As one example for the vast criticism, Samuelson quotes extracts from a profound statement to the EU Parliament that has been signed by over 200 European IP scholars. Nonetheless, there are many more arguments that in the end should leave no doubt that an ancillary copyright for press publishers is not just the wrong tool to reach the desired goal but it is outright dangerous to freedom of information.

But despite this criticism, the EU legislature is currently working out the final wording of the new right. The article presents the current state of internal discussions and what amendments have been proposed by the EU Parliament like "an exception for individual users to make 'legitimate private and noncommercial uses' of press content." When presenting certain provisions that might be in the final text, Samuelson rightfully highlights the vagueness and uncertainty they would spread.

Towards the end, she points out the "irony in the EU’s prospective adoption of a Directive aimed at promoting a 'digital single market', given that no one licensing entity exists from which technology firms can get an EU-wide license." Although this is indeed true, it could be easily fixed in the future. But what is much more relevant is another point Samuelson makes: "The new press publisher right would seem to impose significant transaction costs as well as licensing fees on individual bloggers, innovative startups, and small enterprises who may want to link to journalistic content from European sites." She is right. It is them as well as the smaller publishers who will have to fight for their economic survival. There is no logical basis as to how this is supposed to save (quality) journalism.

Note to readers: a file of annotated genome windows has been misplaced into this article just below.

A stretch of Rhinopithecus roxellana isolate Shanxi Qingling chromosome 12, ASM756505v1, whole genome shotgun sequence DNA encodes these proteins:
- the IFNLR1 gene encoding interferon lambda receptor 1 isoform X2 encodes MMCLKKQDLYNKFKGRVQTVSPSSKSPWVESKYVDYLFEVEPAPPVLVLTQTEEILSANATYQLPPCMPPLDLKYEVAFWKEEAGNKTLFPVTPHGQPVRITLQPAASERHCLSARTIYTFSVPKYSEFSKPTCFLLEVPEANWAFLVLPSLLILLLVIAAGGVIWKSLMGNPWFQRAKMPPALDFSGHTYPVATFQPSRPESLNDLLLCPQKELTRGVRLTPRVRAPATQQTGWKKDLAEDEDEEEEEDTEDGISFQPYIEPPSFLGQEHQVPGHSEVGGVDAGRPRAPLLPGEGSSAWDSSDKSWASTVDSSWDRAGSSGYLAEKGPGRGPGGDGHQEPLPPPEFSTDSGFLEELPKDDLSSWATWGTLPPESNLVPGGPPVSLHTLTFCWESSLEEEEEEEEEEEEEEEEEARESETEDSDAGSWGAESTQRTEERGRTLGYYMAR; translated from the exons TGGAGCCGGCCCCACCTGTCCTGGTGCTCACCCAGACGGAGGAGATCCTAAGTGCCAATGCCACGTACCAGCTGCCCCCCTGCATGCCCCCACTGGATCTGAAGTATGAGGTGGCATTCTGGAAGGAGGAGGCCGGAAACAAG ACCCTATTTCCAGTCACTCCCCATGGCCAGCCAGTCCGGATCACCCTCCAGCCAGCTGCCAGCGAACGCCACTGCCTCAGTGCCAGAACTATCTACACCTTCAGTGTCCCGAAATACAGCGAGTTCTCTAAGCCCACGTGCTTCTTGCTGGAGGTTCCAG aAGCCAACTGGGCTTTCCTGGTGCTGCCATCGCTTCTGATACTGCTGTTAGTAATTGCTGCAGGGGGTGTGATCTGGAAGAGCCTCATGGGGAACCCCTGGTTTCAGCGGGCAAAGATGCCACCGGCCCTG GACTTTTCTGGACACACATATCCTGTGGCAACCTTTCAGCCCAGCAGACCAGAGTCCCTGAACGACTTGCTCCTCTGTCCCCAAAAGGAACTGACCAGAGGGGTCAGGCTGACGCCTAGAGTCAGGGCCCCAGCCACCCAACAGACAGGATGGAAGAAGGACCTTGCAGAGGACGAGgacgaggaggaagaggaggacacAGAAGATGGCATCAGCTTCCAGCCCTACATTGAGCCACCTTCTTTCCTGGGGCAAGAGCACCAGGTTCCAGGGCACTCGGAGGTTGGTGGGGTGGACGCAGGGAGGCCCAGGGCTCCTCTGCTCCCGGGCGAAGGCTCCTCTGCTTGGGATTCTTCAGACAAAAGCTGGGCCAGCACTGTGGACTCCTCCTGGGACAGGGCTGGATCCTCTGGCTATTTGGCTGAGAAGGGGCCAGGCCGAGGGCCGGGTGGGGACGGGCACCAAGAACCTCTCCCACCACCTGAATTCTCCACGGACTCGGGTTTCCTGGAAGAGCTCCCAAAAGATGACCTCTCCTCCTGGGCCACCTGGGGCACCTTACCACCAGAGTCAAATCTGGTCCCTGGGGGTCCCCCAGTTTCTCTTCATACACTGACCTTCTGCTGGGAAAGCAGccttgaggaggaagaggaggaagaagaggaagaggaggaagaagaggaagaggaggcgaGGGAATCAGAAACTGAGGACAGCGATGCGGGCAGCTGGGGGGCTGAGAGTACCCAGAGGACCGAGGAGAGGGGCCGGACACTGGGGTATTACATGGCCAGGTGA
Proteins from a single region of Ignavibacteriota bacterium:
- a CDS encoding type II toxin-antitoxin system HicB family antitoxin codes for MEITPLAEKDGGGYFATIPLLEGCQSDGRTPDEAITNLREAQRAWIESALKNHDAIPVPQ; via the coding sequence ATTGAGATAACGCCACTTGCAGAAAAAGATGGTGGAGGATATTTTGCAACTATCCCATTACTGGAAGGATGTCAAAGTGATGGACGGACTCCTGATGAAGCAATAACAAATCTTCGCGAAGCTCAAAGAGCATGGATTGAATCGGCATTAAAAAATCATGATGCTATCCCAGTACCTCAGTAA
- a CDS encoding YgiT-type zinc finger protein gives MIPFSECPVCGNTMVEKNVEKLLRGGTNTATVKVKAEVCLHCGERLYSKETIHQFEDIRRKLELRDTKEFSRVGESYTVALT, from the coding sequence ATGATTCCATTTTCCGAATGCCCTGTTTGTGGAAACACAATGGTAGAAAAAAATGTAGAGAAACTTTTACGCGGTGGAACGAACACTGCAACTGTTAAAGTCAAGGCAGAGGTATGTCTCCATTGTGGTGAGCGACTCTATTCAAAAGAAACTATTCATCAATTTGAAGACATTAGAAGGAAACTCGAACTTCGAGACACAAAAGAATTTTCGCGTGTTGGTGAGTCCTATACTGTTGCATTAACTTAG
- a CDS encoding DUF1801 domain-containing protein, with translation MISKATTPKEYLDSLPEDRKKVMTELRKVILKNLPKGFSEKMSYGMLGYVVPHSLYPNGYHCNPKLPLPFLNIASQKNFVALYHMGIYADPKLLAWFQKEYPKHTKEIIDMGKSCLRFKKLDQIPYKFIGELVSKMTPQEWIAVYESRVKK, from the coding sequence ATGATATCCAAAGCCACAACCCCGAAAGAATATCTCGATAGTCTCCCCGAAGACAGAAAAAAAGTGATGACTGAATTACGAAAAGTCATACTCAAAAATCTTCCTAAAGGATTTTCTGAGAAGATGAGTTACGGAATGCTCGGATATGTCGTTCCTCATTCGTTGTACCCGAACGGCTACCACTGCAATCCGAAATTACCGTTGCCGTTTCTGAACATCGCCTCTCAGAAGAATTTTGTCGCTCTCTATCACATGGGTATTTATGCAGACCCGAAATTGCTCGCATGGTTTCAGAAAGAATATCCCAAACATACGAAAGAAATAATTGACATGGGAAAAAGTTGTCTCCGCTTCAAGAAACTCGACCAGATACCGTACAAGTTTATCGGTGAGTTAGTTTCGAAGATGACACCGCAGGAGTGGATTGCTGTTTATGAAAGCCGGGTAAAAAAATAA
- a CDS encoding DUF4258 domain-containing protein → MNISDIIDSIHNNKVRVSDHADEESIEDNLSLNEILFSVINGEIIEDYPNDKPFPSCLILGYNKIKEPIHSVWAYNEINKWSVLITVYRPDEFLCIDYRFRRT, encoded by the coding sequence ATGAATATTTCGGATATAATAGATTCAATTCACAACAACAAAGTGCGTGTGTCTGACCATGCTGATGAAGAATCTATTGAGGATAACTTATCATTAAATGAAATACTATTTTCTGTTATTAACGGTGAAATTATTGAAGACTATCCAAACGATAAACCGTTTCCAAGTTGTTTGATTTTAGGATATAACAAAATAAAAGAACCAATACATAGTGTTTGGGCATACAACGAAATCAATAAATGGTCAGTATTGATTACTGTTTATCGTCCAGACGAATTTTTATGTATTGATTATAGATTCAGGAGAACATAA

Cheap trick shall make us think the Spanish link tax works   Am 3. Juli 2017 - 21:54 Uhr von Tom Hirche

The Spanish link tax is indeed no success story. All it "achieved" so far is the permanent shutdown of Google News Spain which led to a large drop in publishers' site views while not accumulating a single euro. Although this situation will change with the just closed deal, it first and foremost tries to shamelessly fool us into thinking that the link tax is actually working. Weiter